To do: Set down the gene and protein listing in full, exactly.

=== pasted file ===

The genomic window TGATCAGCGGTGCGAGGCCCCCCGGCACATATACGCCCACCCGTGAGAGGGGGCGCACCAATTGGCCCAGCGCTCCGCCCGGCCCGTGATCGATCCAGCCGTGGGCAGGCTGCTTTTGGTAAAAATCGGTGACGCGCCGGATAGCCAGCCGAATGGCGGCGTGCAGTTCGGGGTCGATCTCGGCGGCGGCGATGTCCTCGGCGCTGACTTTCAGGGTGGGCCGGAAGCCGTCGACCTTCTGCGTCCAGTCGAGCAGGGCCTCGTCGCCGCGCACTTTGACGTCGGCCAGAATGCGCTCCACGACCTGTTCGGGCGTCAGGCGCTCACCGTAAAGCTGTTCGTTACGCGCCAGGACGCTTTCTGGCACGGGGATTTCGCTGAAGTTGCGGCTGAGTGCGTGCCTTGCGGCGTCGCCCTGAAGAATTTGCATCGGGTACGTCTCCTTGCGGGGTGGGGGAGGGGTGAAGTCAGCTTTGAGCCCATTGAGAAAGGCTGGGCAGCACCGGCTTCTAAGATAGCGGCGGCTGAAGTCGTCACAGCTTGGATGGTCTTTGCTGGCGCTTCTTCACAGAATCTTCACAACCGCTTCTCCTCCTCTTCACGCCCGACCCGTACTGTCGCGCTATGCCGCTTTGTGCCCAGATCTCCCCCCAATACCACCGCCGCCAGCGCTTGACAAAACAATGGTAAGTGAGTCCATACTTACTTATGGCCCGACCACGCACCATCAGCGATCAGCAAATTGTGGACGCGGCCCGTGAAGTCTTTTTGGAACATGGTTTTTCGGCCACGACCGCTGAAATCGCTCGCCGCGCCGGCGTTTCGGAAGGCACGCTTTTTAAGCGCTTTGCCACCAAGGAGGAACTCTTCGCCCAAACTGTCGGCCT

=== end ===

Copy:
The genomic window TGATCAGCGGTGCGAGGCCCCCCGGCACATATACGCCCACCCGTGAGAGGGGGCGCACCAATTGGCCCAGCGCTCCGCCCGGCCCGTGATCGATCCAGCCGTGGGCAGGCTGCTTTTGGTAAAAATCGGTGACGCGCCGGATAGCCAGCCGAATGGCGGCGTGCAGTTCGGGGTCGATCTCGGCGGCGGCGATGTCCTCGGCGCTGACTTTCAGGGTGGGCCGGAAGCCGTCGACCTTCTGCGTCCAGTCGAGCAGGGCCTCGTCGCCGCGCACTTTGACGTCGGCCAGAATGCGCTCCACGACCTGTTCGGGCGTCAGGCGCTCACCGTAAAGCTGTTCGTTACGCGCCAGGACGCTTTCTGGCACGGGGATTTCGCTGAAGTTGCGGCTGAGTGCGTGCCTTGCGGCGTCGCCCTGAAGAATTTGCATCGGGTACGTCTCCTTGCGGGGTGGGGGAGGGGTGAAGTCAGCTTTGAGCCCATTGAGAAAGGCTGGGCAGCACCGGCTTCTAAGATAGCGGCGGCTGAAGTCGTCACAGCTTGGATGGTCTTTGCTGGCGCTTCTTCACAGAATCTTCACAACCGCTTCTCCTCCTCTTCACGCCCGACCCGTACTGTCGCGCTATGCCGCTTTGTGCCCAGATCTCCCCCCAATACCACCGCCGCCAGCGCTTGACAAAACAATGGTAAGTGAGTCCATACTTACTTATGGCCCGACCACGCACCATCAGCGATCAGCAAATTGTGGACGCGGCCCGTGAAGTCTTTTTGGAACATGGTTTTTCGGCCACGACCGCTGAAATCGCTCGCCGCGCCGGCGTTTCGGAAGGCACGCTTTTTAAGCGCTTTGCCACCAAGGAGGAACTCTTCGCCCAAACTGTCGGCCT